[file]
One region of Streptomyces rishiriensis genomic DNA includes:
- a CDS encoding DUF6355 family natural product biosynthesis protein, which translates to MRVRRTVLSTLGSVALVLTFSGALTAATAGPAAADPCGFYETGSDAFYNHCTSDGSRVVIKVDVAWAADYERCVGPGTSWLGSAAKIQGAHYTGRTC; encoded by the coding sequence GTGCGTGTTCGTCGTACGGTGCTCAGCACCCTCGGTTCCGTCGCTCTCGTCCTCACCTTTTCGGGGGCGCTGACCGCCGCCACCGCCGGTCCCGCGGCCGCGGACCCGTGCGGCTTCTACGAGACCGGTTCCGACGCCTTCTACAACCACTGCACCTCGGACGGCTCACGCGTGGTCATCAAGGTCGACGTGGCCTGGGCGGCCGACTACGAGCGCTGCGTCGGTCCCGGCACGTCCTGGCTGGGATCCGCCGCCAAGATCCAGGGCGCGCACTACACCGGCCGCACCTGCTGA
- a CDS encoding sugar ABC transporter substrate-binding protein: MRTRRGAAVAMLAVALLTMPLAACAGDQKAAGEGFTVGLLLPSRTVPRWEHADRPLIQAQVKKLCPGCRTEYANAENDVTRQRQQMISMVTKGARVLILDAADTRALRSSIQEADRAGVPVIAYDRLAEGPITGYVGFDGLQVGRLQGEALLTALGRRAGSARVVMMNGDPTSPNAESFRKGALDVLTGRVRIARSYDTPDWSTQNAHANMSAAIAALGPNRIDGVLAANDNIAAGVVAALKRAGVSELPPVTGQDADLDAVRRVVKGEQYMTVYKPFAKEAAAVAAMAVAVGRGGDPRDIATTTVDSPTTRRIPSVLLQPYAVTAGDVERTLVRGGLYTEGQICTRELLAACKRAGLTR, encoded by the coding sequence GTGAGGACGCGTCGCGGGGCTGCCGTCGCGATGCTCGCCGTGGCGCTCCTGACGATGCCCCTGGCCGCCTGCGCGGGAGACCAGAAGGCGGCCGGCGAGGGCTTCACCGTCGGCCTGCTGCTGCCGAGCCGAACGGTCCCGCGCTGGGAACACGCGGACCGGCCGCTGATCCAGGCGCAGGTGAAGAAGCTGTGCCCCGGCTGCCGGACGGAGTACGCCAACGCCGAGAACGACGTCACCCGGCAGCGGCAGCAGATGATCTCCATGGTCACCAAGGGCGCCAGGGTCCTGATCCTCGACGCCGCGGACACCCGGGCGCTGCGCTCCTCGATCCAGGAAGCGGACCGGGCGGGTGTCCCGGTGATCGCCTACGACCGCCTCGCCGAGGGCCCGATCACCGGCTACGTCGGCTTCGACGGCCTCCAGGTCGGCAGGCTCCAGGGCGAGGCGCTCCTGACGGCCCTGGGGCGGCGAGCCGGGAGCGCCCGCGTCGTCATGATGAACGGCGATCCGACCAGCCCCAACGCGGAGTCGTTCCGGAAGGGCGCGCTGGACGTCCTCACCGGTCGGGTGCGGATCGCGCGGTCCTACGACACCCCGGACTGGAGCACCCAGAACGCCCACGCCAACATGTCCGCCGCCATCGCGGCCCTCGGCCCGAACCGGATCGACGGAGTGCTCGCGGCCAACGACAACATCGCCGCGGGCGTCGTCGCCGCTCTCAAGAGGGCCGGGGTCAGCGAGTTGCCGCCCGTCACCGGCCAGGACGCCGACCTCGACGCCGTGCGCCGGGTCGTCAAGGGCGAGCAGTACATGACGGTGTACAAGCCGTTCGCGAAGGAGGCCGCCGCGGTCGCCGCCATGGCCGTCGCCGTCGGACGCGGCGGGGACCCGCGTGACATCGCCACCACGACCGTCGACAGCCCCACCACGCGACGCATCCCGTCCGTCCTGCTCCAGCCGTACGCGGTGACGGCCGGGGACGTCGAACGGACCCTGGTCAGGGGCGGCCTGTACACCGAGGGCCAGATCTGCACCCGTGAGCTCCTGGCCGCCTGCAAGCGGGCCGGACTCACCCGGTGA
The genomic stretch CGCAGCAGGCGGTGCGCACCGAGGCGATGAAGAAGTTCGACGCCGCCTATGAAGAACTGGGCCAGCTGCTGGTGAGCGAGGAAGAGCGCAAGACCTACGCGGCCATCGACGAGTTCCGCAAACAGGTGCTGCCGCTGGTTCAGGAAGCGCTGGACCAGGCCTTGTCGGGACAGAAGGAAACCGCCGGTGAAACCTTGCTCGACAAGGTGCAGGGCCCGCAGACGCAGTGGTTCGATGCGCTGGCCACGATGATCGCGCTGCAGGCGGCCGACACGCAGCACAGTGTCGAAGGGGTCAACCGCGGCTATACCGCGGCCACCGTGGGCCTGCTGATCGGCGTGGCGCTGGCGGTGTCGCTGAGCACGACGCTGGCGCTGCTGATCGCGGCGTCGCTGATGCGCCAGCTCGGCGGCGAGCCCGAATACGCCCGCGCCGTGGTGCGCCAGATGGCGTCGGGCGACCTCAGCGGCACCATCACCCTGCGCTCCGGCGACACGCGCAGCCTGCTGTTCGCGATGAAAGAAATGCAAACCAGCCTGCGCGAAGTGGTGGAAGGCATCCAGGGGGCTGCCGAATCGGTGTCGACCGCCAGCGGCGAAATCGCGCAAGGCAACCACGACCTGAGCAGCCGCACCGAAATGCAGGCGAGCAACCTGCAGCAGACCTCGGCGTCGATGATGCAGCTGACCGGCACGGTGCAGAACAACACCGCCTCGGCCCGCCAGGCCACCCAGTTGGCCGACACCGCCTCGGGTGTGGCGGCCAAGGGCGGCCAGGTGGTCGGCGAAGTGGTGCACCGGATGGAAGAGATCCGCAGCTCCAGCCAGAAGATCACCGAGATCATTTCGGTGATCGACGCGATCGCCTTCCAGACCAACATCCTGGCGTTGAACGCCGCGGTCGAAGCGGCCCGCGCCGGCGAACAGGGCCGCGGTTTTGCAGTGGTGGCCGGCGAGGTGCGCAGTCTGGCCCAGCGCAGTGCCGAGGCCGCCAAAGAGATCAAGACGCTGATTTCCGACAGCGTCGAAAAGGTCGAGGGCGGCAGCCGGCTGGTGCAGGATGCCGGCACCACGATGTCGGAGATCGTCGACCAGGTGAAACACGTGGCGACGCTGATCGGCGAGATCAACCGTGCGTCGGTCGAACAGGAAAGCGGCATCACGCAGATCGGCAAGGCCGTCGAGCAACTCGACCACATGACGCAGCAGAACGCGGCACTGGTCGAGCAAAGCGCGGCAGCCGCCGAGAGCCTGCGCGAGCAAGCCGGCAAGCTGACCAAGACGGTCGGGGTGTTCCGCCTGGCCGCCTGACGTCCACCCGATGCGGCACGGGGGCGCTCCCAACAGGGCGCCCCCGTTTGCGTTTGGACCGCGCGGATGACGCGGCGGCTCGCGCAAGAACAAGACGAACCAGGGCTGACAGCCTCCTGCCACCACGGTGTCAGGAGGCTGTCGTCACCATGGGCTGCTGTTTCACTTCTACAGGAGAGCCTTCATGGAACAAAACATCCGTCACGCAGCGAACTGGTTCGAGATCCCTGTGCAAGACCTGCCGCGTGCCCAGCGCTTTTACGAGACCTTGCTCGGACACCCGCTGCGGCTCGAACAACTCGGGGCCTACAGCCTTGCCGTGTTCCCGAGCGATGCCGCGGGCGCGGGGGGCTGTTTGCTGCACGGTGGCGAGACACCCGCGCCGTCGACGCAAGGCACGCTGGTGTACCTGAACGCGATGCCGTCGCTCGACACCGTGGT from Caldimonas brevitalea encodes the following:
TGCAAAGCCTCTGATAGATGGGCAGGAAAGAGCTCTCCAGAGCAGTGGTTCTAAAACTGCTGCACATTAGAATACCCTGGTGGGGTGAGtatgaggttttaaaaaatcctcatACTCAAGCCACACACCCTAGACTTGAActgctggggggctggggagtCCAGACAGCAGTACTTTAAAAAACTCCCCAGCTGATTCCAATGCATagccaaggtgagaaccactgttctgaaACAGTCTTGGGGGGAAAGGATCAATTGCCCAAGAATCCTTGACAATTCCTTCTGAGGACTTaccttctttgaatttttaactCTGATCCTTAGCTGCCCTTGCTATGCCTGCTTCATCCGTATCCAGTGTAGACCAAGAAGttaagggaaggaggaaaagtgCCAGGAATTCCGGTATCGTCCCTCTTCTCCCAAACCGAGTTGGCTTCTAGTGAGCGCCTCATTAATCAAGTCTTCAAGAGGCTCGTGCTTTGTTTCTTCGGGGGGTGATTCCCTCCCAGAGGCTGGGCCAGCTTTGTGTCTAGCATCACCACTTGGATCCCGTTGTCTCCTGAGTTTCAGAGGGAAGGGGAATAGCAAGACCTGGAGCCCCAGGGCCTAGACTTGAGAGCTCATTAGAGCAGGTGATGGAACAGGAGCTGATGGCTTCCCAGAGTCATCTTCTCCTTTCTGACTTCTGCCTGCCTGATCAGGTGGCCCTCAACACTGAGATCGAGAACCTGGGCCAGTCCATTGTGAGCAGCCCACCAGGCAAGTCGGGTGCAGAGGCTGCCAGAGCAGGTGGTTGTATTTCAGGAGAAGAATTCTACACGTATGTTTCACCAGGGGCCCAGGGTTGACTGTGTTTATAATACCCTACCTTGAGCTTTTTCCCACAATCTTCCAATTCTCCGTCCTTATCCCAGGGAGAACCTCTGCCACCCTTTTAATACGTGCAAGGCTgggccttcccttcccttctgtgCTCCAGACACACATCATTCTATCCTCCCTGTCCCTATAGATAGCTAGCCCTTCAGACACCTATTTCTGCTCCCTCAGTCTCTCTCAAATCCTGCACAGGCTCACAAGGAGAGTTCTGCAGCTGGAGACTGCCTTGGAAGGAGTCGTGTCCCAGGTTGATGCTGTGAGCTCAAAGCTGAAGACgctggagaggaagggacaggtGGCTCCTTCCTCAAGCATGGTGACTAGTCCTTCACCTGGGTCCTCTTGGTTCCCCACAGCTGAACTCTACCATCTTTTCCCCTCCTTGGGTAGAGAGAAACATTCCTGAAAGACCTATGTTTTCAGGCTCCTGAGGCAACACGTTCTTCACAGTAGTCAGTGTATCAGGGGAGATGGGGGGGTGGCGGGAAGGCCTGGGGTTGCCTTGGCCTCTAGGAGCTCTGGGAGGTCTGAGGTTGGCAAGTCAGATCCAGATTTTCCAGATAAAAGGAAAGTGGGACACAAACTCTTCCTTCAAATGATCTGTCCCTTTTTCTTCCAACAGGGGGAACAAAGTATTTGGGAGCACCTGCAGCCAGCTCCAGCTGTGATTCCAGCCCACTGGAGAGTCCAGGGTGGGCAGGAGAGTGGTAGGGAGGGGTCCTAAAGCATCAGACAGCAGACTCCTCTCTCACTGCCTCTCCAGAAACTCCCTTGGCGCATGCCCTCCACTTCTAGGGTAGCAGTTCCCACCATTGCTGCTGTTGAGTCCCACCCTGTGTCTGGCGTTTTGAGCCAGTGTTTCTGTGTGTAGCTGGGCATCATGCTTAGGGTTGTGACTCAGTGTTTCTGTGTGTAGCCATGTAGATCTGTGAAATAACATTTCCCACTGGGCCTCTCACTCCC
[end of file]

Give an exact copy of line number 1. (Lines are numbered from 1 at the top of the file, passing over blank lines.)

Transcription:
One region of Streptomyces rishiriensis genomic DNA includes: